Arthritis pain can be a Huge Limiter in your Day-to-day Life
Arthritis pain is one of the leading causes of pain and disability in North America. As I’m sure many of us can attest to, the pain, stiffness and swelling that accompanies joint arthritis can severely affect your life. At STAVE OFF, our team of physiotherapists, assistants and personal trainers are here to help you! Over the last year, we have written extensively on different types of arthritis and have launched our Conquer program. Conquer is a specific program that helps keep you strong and working out despite that nasty arthritis pain.
Kick off 2017 by kicking back the Arthritis pain
So to kick off 2017, we wanted to share with you our best resources of 2016. These are a compilation of some of the frequently asked questions and how-to tips we have written throughout the year to help you with your arthritis pain. Hope these help!
Arthritis…What is it?
Degenerative disc disease (DDD) is a type of arthritis that affects the spine. As we age, there is common wear and tear on the body. So many of us have at least some form of DDD. For others, DDD is the source of their low back and arthritis pain.
Check out our FAQ video to find out more!
Osteoarthritis and rheumatoid arthritis (RA) are two of them most common types of arthritis. Some of their symptoms are the same but there are subtle differences in how they present. In the FAQ video, we dive into the differences between the two.
In this podcast, Christina and Nick start talking about all of the ins and outs about arthritis pain. This is one of the main conditions we see in our clinic so we go over what it is, what it feels like and what you can do about it!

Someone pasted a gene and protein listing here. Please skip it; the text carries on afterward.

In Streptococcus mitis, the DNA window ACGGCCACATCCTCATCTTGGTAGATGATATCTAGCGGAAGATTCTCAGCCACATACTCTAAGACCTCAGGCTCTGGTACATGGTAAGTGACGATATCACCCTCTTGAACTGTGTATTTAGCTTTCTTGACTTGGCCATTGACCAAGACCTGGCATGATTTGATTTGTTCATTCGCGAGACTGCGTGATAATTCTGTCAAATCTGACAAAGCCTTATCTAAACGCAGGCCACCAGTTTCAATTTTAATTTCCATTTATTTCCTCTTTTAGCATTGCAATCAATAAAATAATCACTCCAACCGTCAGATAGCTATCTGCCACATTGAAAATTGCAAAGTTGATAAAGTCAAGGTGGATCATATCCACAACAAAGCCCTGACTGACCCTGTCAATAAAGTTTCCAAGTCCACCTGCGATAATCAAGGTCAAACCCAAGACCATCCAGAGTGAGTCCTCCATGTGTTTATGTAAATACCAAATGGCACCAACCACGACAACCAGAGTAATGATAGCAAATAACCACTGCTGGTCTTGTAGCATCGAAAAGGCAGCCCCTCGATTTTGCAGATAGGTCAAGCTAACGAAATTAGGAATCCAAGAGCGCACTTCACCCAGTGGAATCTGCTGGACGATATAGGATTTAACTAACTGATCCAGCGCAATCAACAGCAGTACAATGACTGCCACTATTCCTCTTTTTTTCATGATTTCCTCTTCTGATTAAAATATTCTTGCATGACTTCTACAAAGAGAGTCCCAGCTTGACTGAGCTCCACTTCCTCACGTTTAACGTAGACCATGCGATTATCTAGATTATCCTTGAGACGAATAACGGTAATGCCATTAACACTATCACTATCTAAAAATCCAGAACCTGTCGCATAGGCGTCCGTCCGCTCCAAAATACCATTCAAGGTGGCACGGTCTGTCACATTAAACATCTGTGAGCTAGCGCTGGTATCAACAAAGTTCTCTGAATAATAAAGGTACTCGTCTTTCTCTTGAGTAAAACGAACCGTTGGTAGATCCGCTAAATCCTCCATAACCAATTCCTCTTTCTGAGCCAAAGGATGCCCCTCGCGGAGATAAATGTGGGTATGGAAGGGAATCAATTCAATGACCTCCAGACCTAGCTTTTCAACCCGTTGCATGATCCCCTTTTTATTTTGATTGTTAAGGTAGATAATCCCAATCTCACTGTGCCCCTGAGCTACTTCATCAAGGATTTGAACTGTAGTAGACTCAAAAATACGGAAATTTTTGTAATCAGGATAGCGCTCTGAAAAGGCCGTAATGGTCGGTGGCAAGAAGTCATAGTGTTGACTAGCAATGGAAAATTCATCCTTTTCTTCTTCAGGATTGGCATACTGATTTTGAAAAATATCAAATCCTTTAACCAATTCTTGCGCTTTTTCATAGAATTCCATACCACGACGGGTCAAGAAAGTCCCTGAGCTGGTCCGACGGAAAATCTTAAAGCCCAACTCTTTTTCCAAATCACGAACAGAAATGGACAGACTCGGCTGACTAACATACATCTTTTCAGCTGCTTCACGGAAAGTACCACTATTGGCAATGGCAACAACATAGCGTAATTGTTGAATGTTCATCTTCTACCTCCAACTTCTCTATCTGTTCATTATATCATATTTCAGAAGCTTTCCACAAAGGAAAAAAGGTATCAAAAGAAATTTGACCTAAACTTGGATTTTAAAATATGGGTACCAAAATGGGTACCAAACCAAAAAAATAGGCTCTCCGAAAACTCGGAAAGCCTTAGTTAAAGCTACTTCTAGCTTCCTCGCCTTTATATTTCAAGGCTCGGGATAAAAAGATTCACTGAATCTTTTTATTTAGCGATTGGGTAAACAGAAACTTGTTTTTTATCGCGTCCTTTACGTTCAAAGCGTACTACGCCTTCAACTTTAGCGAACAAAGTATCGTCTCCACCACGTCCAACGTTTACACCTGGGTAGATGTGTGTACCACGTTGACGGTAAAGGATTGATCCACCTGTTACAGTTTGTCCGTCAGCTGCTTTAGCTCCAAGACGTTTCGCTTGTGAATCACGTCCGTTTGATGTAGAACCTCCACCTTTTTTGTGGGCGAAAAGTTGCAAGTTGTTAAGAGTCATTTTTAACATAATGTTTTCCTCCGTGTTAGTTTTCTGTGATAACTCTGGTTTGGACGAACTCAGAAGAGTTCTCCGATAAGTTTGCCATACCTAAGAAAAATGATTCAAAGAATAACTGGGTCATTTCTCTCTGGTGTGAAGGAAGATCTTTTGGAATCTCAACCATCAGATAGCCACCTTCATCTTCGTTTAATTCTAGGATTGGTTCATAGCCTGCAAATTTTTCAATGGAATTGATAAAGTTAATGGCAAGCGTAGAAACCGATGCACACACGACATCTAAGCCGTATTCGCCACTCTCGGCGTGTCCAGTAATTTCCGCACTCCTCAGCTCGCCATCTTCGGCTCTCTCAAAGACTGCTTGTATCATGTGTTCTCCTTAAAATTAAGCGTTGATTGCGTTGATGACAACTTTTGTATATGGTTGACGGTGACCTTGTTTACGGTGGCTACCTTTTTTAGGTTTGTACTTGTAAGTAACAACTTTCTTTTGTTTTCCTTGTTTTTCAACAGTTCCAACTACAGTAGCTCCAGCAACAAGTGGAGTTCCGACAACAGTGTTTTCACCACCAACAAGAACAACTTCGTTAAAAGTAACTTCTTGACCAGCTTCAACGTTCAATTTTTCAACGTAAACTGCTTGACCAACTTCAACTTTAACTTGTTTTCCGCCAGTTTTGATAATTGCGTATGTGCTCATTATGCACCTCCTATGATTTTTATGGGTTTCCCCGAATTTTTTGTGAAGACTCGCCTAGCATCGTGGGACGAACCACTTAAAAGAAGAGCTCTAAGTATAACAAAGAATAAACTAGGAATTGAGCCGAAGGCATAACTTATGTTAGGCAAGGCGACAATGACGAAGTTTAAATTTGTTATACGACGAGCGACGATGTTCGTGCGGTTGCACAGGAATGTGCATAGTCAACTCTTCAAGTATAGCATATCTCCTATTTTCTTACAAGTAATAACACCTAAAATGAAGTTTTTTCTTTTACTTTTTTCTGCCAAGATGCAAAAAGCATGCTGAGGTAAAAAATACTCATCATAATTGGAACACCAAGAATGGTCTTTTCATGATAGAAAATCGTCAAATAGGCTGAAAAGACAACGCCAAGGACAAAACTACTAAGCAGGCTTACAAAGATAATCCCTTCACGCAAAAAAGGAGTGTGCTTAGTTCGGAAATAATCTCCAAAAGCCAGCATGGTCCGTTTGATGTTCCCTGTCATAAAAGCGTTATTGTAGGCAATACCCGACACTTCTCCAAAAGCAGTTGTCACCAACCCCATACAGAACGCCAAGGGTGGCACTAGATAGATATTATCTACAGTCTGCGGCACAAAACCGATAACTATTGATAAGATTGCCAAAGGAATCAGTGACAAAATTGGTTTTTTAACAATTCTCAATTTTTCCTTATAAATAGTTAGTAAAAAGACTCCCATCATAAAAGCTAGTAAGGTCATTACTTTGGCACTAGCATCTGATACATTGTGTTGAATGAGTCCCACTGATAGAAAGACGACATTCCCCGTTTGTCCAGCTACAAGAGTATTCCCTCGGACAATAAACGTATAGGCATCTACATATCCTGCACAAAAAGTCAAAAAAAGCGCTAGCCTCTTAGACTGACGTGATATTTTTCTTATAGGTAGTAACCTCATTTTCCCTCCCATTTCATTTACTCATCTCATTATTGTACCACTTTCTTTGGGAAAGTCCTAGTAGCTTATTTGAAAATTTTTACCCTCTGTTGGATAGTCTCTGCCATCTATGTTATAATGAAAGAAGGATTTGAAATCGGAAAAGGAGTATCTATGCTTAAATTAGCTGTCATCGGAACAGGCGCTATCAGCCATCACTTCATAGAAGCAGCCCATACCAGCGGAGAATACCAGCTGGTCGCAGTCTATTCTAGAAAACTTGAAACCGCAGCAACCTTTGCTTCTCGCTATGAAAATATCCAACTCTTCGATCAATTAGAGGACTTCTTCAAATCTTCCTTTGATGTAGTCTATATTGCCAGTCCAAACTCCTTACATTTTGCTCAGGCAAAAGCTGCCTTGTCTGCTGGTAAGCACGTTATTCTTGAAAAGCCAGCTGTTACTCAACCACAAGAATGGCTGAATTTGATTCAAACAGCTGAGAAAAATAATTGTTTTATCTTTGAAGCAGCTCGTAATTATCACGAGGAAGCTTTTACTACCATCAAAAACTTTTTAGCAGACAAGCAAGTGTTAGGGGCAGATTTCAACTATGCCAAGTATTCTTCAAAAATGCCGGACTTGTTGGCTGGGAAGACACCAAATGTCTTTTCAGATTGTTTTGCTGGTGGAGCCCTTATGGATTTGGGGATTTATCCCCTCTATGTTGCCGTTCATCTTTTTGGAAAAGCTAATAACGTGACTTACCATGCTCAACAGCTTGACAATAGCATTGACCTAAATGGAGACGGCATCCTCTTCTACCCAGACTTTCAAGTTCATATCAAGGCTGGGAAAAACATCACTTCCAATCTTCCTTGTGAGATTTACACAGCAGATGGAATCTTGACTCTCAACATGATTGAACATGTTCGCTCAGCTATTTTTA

Check out more episodes on the podcast or subscribe on iTunes!
This one although not completely specific to arthritis is a common question I get in the physiotherapy clinic. We use temperature frequently to help with pain. In this video we explain when to use hot versus cold for pain!
Check out the video.
A cortisone shot is often used to try to alleviate arthritis pain. It is a combination of a corticosteroid and a local anaesthetic. For some people this is a wonderful option for short-term pain relief. Others don’t have the same effects.
Check out the video to learn more.
Pain in the hands from OA or RA is becoming increasingly more common. If we sit at desks and do a lot of typing or our work involves repetitive movements, this type of arthritic pain can develop. In this article, we give you some strategies to tell that pain in your hands to take a hike!
Physiotherapy, Exercise & Weight Management!
RA can cause joint pain and many people with RA experience a lot of fatigue related to the condition. That being said, exercise is one of the best ways to help manage not only the pain but also the tiredness associated with RA. In this article, we gave you the how-to guide to being able to exercise with RA. If in doubt, going for physiotherapy can help get your started or answer any of your questions.